The investigation of self-hypnosis has stagnated in comparison to its counterpart hetero-hypnosis since the 1980s, and this is despite the rise in popularity of similar clinician-independent techniques such as meditation.
In this presentation, Adam shows how his recent research at Bournemouth University has sought to revitalise the exploration of self-hypnosis by arguing that there are unique benefits associated with self-hypnosis for the field of hypnosis more generally.
In addition to showing how the history of self-hypnosis has seen it develop differently to hetero-hypnosis, Adam will highlight and evaluate important studies that compare self- and hetero-hypnosis, primarily in terms of effectiveness and phenomenology. This will also demonstrate the theoretical importance (and even controversy) and implications of the very existence of such a thing as ‘self-hypnosis.’
In this presentation, Adam will argue that self-hypnosis is as clinically effective as hetero-hypnosis although there is evidence that self-hypnosis requires more volition. He will then show that most extant theories of hypnosis instantiate a strong role for the self in the process of hypnosis and suggestion.
He will go on to make the following arguments: 1) There is more self-efficacy in self-hypnosis; 2) Self-hypnosis helps frame hypnosis as a skill to be advanced; 3) Self-hypnosis implies self-control, not ‘mind-control’. Self-hypnosis, with its emphasis on the independent, self-directed nature of hypnosis might therefore represent a pathway to greater general acceptance for hypnosis as a form of treatment.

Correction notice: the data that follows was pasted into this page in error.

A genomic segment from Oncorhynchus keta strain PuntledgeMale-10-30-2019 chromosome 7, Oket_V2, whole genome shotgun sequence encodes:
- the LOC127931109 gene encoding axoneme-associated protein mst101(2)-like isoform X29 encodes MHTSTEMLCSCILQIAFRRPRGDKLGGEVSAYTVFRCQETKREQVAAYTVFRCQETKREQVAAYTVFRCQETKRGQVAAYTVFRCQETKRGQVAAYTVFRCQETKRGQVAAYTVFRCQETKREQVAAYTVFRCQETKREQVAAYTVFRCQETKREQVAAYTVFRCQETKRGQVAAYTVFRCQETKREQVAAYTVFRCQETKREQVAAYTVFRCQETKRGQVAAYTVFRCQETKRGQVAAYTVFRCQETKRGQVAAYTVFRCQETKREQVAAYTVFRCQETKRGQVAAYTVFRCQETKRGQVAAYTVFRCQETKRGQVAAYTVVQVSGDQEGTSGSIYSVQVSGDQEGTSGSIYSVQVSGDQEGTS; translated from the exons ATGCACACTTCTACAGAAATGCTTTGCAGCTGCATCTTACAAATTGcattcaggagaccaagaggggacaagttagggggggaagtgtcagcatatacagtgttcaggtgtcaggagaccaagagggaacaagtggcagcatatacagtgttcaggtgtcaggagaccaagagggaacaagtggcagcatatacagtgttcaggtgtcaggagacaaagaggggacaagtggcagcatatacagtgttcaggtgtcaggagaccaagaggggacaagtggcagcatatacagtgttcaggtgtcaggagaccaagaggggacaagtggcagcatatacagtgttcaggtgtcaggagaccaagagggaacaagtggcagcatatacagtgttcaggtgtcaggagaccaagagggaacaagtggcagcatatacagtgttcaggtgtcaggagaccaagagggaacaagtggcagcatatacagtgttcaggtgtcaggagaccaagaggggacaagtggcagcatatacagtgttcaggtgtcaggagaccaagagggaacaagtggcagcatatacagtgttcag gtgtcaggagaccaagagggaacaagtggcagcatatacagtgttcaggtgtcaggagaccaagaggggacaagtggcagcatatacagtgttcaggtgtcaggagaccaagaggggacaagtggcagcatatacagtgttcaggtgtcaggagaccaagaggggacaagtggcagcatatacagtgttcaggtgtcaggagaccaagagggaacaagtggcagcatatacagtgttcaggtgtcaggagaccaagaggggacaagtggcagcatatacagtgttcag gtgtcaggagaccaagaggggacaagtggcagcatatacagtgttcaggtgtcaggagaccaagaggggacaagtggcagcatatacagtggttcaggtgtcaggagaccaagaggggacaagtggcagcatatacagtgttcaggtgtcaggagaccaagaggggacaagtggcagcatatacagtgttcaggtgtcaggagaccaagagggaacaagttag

Adam will also draw upon his published systematic review and meta-analysis of randomised control trials examining the efficacy of self-hypnosis as a clinical treatment. Methodological and theoretical differences among studies will be discussed and Adam will explain how this research has informed the protocol of self-hypnosis that is now being used by him and his team at Bournemouth University.
Finally, for the first time in public, he will share the results of recent studies using Stroop task and pupilometry in conjunction with self-hypnosis compared to imagination skills at advancing cognitive performance.
Adam is the Principal of the Anglo European College of Therapeutic Hypnosis and a researcher and guest lecturer in the Psychology Department at Bournemouth University on their MSC in hypnosis programme. He is the author of the book the Science of Self-Hypnosis: The Evidence-Based Way to Hypnotise Yourself as well as the author of the first and only meta-analysis on the clinical applications of self-hypnosis published in a peer-reviewed journal (The APAs Psychology of Consciousness Journal). He runs the UK Hypnosis Convention and has dedicated his entire adult life to the field of hypnosis and hypnotherapy.